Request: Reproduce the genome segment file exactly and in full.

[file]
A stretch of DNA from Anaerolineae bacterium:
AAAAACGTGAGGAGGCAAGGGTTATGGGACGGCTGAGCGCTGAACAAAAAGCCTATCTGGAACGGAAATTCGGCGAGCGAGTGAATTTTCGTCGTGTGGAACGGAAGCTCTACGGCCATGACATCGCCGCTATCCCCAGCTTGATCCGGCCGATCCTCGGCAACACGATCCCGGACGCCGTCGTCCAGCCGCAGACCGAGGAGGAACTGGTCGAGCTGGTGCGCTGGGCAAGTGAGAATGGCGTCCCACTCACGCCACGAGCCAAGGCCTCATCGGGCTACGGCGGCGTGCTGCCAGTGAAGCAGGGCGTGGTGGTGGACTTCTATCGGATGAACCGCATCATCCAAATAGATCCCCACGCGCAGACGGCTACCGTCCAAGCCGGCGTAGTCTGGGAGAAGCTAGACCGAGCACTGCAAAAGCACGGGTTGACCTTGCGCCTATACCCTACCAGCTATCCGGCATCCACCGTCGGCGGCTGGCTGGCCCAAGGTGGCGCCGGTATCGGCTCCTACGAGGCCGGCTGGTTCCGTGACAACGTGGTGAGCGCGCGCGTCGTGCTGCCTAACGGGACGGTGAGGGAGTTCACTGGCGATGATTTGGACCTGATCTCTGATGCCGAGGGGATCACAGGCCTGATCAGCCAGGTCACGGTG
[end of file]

A stretch of DNA from Anaerolineae bacterium:
AAAAACGTGAGGAGGCAAGGGTTATGGGACGGCTGAGCGCTGAACAAAAAGCCTATCTGGAACGGAAATTCGGCGAGCGAGTGAATTTTCGTCGTGTGGAACGGAAGCTCTACGGCCATGACATCGCCGCTATCCCCAGCTTGATCCGGCCGATCCTCGGCAACACGATCCCGGACGCCGTCGTCCAGCCGCAGACCGAGGAGGAACTGGTCGAGCTGGTGCGCTGGGCAAGTGAGAATGGCGTCCCACTCACGCCACGAGCCAAGGCCTCATCGGGCTACGGCGGCGTGCTGCCAGTGAAGCAGGGCGTGGTGGTGGACTTCTATCGGATGAACCGCATCATCCAAATAGATCCCCACGCGCAGACGGCTACCGTCCAAGCCGGCGTAGTCTGGGAGAAGCTAGACCGAGCACTGCAAAAGCACGGGTTGACCTTGCGCCTATACCCTACCAGCTATCCGGCATCCACCGTCGGCGGCTGGCTGGCCCAAGGTGGCGCCGGTATCGGCTCCTACGAGGCCGGCTGGTTCCGTGACAACGTGGTGAGCGCGCGCGTCGTGCTGCCTAACGGGACGGTGAGGGAGTTCACTGGCGATGATTTGGACCTGATCTCTGATGCCGAGGGGATCACAGGCCTGATCAGCCAGGTCACGGTG